Dinosaur fossils aren’t usually examined with particle accelerators, but Canadian scientists have a very good reason to stick a piece of preserved hadrosaur skin in one.
A piece of skin that was once attached to a duck-billed dinosaur in the Late Cretaceous and found millions of years later in Alberta will soon be loaded into the Canadian Light Source synchrotron. If successful, the experiment could paint a more detailed portrait of a hadrosaur than ever before.
By shooting an infrared beam at the dinosaur skin, University of Regina physicist Mauricio Barbi hopes to get a good look at melanosomes, which are microscopic cellular pigment-containing structures. With a view of those tiny features, Barbi and his colleagues might be able to figure out what color the hadrosaur’s skin was.
“If we are able to observe the melanosomes and their shape, it will be the first time pigments have been identified in the skin of a dinosaur," Barbi said in a statement. “We have no real idea what the skin looks like. Is it green, blue, orange … There has been research that proved the colour of some dinosaur feathers, but never skin.”
When the infrared beam from the accelerator bounces off of the fossilized skin, the chemical bonds between various compounds in the sample will vibrate at different frequencies. By examining that vibration fingerprint, Barbi and the others should be able to spot the signature of melanosomes and other components of the skin.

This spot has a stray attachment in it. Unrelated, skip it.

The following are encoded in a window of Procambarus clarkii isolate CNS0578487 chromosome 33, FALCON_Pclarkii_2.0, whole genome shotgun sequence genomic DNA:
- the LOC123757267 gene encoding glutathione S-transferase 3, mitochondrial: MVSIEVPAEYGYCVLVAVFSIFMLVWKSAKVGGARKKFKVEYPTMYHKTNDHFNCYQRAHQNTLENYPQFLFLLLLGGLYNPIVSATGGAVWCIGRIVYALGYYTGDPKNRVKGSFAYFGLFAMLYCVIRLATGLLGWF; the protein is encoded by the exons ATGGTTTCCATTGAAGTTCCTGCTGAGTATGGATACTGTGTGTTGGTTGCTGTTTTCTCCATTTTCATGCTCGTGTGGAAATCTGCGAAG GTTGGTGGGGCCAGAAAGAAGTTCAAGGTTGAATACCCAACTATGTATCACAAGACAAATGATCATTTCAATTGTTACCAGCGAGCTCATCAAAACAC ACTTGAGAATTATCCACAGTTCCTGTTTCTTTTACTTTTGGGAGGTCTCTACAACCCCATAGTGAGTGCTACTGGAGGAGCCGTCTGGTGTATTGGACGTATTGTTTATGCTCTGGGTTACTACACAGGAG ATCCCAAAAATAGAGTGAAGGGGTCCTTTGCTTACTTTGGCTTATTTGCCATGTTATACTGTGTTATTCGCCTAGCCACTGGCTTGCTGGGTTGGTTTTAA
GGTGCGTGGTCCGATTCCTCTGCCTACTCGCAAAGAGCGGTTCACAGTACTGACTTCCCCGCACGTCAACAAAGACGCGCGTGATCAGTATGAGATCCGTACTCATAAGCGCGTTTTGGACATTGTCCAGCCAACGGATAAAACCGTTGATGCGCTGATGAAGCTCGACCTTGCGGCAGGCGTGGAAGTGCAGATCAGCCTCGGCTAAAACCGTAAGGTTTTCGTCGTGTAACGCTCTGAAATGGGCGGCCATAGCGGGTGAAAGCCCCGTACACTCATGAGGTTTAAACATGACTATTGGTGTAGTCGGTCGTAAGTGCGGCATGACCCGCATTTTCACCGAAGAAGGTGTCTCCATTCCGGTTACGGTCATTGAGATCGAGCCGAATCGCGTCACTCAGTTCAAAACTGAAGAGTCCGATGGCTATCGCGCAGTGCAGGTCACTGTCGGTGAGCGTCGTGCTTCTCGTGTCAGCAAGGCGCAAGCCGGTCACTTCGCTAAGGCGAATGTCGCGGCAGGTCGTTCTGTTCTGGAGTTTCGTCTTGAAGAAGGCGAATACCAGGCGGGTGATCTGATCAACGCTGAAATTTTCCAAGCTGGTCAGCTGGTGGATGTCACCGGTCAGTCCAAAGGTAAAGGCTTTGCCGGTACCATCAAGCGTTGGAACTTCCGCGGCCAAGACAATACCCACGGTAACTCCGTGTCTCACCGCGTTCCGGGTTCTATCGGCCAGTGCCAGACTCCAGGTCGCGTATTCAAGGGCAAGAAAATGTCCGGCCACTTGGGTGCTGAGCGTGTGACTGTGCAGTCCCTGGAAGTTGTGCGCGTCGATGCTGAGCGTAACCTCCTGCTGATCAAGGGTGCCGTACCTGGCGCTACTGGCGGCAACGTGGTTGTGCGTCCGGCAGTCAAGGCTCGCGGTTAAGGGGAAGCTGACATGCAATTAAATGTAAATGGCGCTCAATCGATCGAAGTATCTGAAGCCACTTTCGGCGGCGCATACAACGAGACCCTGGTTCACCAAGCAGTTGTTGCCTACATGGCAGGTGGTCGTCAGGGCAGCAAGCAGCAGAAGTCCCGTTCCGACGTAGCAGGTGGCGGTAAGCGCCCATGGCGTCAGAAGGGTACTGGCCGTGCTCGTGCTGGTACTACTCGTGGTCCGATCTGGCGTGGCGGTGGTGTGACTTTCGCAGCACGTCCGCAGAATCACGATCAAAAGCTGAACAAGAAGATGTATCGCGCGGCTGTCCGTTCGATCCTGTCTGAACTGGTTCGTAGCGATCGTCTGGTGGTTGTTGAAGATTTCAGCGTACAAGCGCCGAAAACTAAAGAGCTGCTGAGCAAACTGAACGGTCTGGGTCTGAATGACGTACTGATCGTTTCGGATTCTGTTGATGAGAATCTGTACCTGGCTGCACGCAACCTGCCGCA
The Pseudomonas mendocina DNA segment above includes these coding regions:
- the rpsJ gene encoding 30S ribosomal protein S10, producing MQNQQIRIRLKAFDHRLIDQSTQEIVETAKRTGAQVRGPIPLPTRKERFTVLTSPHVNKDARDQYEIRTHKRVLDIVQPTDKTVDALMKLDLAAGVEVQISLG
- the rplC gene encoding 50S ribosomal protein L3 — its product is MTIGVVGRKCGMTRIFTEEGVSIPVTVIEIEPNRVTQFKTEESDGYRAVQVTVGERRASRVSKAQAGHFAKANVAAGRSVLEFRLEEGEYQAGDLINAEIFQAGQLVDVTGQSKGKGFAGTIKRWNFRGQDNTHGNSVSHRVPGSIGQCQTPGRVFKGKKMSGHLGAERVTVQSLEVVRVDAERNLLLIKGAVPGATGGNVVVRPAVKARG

The experiment may also reveal what the hadrosaur ate, and provide some clues as to why its skin has stayed nearly intact for millions of years.
“What’s not clear is what happened to this dinosaur and how it died,” Barbi said. “There is something special about this fossil and the area where it was found, and I am going to find out what it is.”
But this wouldn’t be the first time researchers have deduced a dinosaur’s color palette. In 2010, Chinese and British scientists determined that a diminutive dinosaur called Sinosinopteryx had a chestnut-colored mohawk of feathers on its tail, cut with white stripes. They published their results in the journal Nature.
The scientists took a really close look at a well-preserved Sinosinopteryx fossil and found structures they said are nearly identical to the feathers of modern birds. One tail portion had structures “stuffed” with melanosomes that once produced a reddish tint, along with regions that would have been white.
Later that year, another team of scientists provided a color map of a different feathered dinosaur: Anchiornis huxleyi. Writing in the journal Science, they painted a portrait using the melanosomes found in the dinosaur’s feathers: a red crown, a dark grey body with red speckles on the face and white feathers with spangled black patterns.
“We might be able to start painting a picture in color of what these things looked like,” Ohio University paleontologist Lawrence M. Witmer told the New York Times in 2010.
Now, thanks to this latest effort in Canada, we may be able to color in yet another dinosaur.